|Legal status of persons|
Immigration is the movement of people into a destination country to which they are not native or do not possess its citizenship in order to settle or reside there, especially as permanent residents or naturalized citizens, or to take-up employment as a migrant worker or temporarily as a foreign worker.
When people cross national borders during their migration, they are called migrants or immigrants (from Latin: migrare, wanderer) from the perspective of the country which they enter. From the perspective of the country which they leave, they are called emigrant or outmigrant. Sociology designates immigration usually as migration (as well as emigration accordingly outward migration).
Immigrants are motivated to leave their former countries of citizenship, or habitual residence, for a variety of reasons, including a lack of local access to resources, a desire for economic prosperity, to find or engage in paid work, to better their standard of living, family reunification, retirement, climate or environmentally induced migration, exile, escape from prejudice, conflict or natural disaster, or simply the wish to change one's quality of life. Commuters, tourists and other short-term stays in a destination country do not fall under the definition of immigration or migration, seasonal labour immigration is sometimes included.
As of 2015, the number of international migrants has reached 244 million worldwide, which reflects a 41% increase since 2000. One third of the world's international migrants are living in just 20 countries. The largest number of international migrants live in the United States, with 19% of the world's total. Germany and Russia host 12 million migrants each, taking the second and third place in countries with the most migrants worldwide. Saudi Arabia hosts 10 million migrants, followed by the United Kingdom (9 million) and the United Arab Emirates (8 million).
In the 2010s, immigration has become increasingly politicized with the rise of the Alt-right political movement. Immigration skeptics increasingly object that widespread immigration is leading to a process of partial population replacement in the Western world, which far-right opponents claim may even lead to white genocide. It is also claimed that the immigrants have fundamental cognitive and behavioral differences from the existing populations, and this difference could cause widespread economic and social decline. Under President Trump, limited efforts were made to reduce certain types of illegal immigration in the USA.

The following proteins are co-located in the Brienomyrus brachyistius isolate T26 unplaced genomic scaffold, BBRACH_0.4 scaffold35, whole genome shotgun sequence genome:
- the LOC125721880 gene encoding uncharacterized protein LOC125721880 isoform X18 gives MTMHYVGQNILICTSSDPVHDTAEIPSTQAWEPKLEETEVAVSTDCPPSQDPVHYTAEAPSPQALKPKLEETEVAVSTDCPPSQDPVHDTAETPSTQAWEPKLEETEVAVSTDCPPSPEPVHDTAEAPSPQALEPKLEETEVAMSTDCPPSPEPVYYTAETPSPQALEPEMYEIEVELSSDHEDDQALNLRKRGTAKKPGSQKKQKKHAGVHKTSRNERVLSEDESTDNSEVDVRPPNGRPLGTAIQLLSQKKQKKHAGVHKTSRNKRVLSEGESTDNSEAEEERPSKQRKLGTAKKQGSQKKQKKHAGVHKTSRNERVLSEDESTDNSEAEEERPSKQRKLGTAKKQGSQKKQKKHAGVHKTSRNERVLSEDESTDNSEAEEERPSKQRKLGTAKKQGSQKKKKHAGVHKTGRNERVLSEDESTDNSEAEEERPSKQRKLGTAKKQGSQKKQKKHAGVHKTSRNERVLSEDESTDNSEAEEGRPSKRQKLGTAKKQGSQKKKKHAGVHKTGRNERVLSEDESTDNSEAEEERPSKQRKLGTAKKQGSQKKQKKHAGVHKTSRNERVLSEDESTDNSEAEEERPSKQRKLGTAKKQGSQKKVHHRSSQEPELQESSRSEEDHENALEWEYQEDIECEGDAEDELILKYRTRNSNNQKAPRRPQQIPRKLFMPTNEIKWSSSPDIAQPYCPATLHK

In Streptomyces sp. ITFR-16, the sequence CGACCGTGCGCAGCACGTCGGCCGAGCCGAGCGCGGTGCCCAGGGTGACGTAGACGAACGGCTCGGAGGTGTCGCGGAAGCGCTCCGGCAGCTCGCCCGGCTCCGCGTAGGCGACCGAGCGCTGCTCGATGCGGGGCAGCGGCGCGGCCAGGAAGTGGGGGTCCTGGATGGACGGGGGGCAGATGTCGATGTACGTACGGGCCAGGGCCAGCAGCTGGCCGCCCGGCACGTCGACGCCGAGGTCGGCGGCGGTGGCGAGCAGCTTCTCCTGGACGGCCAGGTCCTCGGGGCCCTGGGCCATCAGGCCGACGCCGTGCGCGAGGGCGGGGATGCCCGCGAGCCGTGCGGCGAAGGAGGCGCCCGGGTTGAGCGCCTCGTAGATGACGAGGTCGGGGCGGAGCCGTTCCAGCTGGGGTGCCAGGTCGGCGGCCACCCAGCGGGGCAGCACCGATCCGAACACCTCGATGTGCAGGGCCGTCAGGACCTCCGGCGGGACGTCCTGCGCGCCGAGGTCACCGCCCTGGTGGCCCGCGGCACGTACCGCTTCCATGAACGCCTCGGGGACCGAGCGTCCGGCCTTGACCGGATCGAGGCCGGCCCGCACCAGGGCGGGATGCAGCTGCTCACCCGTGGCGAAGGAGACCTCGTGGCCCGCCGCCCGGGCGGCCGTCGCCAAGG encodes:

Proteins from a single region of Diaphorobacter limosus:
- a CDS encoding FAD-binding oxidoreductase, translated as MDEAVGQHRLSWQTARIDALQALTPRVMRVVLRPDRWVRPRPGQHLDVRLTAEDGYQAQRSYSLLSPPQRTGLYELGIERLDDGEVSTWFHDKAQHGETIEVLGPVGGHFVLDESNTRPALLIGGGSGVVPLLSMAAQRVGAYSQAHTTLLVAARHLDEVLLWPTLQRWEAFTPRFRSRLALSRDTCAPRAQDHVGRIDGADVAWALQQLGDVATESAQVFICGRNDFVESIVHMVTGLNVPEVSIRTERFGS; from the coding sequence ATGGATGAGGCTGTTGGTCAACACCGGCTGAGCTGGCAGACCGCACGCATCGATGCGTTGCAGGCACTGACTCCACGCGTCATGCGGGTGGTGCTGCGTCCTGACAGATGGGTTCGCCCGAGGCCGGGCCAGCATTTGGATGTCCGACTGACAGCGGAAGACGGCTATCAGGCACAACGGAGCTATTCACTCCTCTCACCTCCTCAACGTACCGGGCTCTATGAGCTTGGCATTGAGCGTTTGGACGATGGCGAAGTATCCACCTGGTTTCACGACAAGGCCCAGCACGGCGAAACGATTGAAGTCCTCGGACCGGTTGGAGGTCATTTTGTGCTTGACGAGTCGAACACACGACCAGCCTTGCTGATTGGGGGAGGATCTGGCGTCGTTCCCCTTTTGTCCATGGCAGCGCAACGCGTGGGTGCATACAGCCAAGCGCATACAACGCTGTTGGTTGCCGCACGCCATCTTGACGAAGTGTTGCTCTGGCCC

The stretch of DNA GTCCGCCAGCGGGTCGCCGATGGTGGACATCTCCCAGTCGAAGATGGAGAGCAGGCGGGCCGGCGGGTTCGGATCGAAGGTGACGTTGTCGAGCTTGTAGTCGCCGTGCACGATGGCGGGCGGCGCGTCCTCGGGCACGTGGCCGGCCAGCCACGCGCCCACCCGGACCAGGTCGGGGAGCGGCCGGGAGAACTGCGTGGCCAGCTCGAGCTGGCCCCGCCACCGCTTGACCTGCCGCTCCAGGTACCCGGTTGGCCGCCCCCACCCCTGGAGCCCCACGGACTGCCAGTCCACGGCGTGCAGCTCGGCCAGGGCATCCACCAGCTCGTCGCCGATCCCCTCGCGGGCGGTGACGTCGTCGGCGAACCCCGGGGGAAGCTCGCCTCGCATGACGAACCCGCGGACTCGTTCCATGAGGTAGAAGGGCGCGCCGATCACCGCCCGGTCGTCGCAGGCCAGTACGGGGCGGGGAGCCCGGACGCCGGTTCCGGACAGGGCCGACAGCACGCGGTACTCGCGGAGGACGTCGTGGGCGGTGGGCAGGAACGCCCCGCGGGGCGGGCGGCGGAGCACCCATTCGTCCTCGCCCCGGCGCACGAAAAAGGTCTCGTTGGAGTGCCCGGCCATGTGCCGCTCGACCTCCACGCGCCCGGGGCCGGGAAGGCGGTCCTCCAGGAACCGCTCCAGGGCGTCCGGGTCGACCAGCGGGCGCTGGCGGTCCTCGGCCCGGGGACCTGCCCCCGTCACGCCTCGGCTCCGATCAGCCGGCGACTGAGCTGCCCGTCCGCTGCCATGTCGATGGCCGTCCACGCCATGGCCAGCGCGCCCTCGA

In the 2010s, international migration is mostly driven by groups of "surplus" young men, as seen during the European migrant crisis, who are often fleeing parts of Muslim countries engulfed by civil war. This notably includes Afghan refugees, and to a lesser extent Syrian and Iraqi refugees. Immigration opponents sometimes describe them as fighting age migrants. The result has been a significantly increased male surplus in countries like Germany and Sweden, and reports of increasing urban violence such as the Rotherham child sexual exploitation scandal and the New Year's Eve sexual assaults in Germany.
Many animals have migrated across evolutionary history (not including seasonal bird migration), including pre-humans. Human migration started with the migration out of Africa into the Middle East, and then to Asia, Australia, Europe, Russia, and the Americas. This is discussed in the article pre-modern human migration. Throughout prehistory and history, migrating populations have exterminated or partially replaced existing human populations, who were often driven away themselves to marginal lands.
As of 2005[update], the United Nations reported that there were nearly 191 million international immigrants worldwide, about 3 percent of the world's population. In 2013 the United Nations estimated that there were 231,522,215 immigrants in the world (apx. 3.25% of the global population), while the number of immigrants increases along with the world's population the proportion of immigrants as part of the world's population remained relatively consistent since 1990. In 2005 60% of immigrants lived in developed countries while the rest lived in developing countries. However, migration from the Third World into Western countries increased vastly after widespread disturbances in Muslim countries in the 2010s. Immigration from sub-Saharan Africa has also increased, and is expected to multiply as these lands experience a population explosion.
The Midwestern United States, The UK and the wealthier parts of Europe, economically booming areas of Southwest Asia and also in the East Indies, had the highest percentages of immigrant population recorded by the UN Census 2005. The reliability of immigrant censuses is low due to the concealed character of undocumented labor migration.
A 2012 survey by Gallup found that given the opportunity, 640 million adults would migrate to another country, with 23% of these would-be immigrant choosing the United States as their desired future residence, while 7% of respondents, representing 45 million people, would choose the United Kingdom. The other top desired destination countries (those where an estimated 69 million or more adults would like to go) were Canada, France, Saudi Arabia, Australia, Germany and Spain.
Understanding of immigration
One theory of immigration distinguishes between push and pull factors.
Push factors refer primarily to the motive for immigration from the country of origin. In the case of economic migration (usually labor migration), differentials in wage rates are common. If the value of wages in the new country surpasses the value of wages in one's native country, he or she may choose to migrate, as long as the costs are not too high. Particularly in the 19th century, economic expansion of the US increased immigrant flow, and nearly 15% of the population was foreign born, thus making up a significant amount of the labor force. Poor individuals from less developed countries can have higher standards of living in developed countries than in their originating countries.